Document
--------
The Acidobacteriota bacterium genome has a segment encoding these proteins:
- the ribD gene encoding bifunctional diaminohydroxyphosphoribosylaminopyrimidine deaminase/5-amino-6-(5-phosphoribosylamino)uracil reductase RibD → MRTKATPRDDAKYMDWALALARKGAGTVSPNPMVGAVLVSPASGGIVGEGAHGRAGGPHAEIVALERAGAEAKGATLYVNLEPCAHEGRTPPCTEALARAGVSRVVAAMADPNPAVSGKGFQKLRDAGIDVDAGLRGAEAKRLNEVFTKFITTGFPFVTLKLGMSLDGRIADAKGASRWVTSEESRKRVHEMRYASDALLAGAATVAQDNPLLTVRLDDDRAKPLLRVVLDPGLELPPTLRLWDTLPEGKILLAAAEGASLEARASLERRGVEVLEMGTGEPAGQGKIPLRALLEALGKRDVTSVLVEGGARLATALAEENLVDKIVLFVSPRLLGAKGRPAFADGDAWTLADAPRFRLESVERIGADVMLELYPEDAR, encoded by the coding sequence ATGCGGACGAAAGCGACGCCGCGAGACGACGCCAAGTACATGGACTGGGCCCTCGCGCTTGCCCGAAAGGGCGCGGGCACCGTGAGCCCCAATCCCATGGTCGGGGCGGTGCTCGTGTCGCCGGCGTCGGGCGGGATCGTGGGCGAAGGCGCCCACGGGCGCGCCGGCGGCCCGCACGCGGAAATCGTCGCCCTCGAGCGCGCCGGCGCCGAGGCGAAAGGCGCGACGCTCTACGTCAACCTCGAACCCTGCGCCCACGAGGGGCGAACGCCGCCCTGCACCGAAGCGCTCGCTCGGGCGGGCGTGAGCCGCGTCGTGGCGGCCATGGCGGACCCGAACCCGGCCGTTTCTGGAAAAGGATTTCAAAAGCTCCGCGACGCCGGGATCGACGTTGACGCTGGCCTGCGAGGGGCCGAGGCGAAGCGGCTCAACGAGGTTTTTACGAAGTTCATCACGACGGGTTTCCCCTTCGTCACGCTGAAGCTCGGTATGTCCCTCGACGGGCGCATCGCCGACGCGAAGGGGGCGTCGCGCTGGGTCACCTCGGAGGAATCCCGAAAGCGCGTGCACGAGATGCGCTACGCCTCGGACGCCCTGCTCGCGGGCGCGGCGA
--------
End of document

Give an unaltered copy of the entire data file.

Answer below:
The Acidobacteriota bacterium genome has a segment encoding these proteins:
- the ribD gene encoding bifunctional diaminohydroxyphosphoribosylaminopyrimidine deaminase/5-amino-6-(5-phosphoribosylamino)uracil reductase RibD → MRTKATPRDDAKYMDWALALARKGAGTVSPNPMVGAVLVSPASGGIVGEGAHGRAGGPHAEIVALERAGAEAKGATLYVNLEPCAHEGRTPPCTEALARAGVSRVVAAMADPNPAVSGKGFQKLRDAGIDVDAGLRGAEAKRLNEVFTKFITTGFPFVTLKLGMSLDGRIADAKGASRWVTSEESRKRVHEMRYASDALLAGAATVAQDNPLLTVRLDDDRAKPLLRVVLDPGLELPPTLRLWDTLPEGKILLAAAEGASLEARASLERRGVEVLEMGTGEPAGQGKIPLRALLEALGKRDVTSVLVEGGARLATALAEENLVDKIVLFVSPRLLGAKGRPAFADGDAWTLADAPRFRLESVERIGADVMLELYPEDAR, encoded by the coding sequence ATGCGGACGAAAGCGACGCCGCGAGACGACGCCAAGTACATGGACTGGGCCCTCGCGCTTGCCCGAAAGGGCGCGGGCACCGTGAGCCCCAATCCCATGGTCGGGGCGGTGCTCGTGTCGCCGGCGTCGGGCGGGATCGTGGGCGAAGGCGCCCACGGGCGCGCCGGCGGCCCGCACGCGGAAATCGTCGCCCTCGAGCGCGCCGGCGCCGAGGCGAAAGGCGCGACGCTCTACGTCAACCTCGAACCCTGCGCCCACGAGGGGCGAACGCCGCCCTGCACCGAAGCGCTCGCTCGGGCGGGCGTGAGCCGCGTCGTGGCGGCCATGGCGGACCCGAACCCGGCCGTTTCTGGAAAAGGATTTCAAAAGCTCCGCGACGCCGGGATCGACGTTGACGCTGGCCTGCGAGGGGCCGAGGCGAAGCGGCTCAACGAGGTTTTTACGAAGTTCATCACGACGGGTTTCCCCTTCGTCACGCTGAAGCTCGGTATGTCCCTCGACGGGCGCATCGCCGACGCGAAGGGGGCGTCGCGCTGGGTCACCTCGGAGGAATCCCGAAAGCGCGTGCACGAGATGCGCTACGCCTCGGACGCCCTGCTCGCGGGCGCGGCGA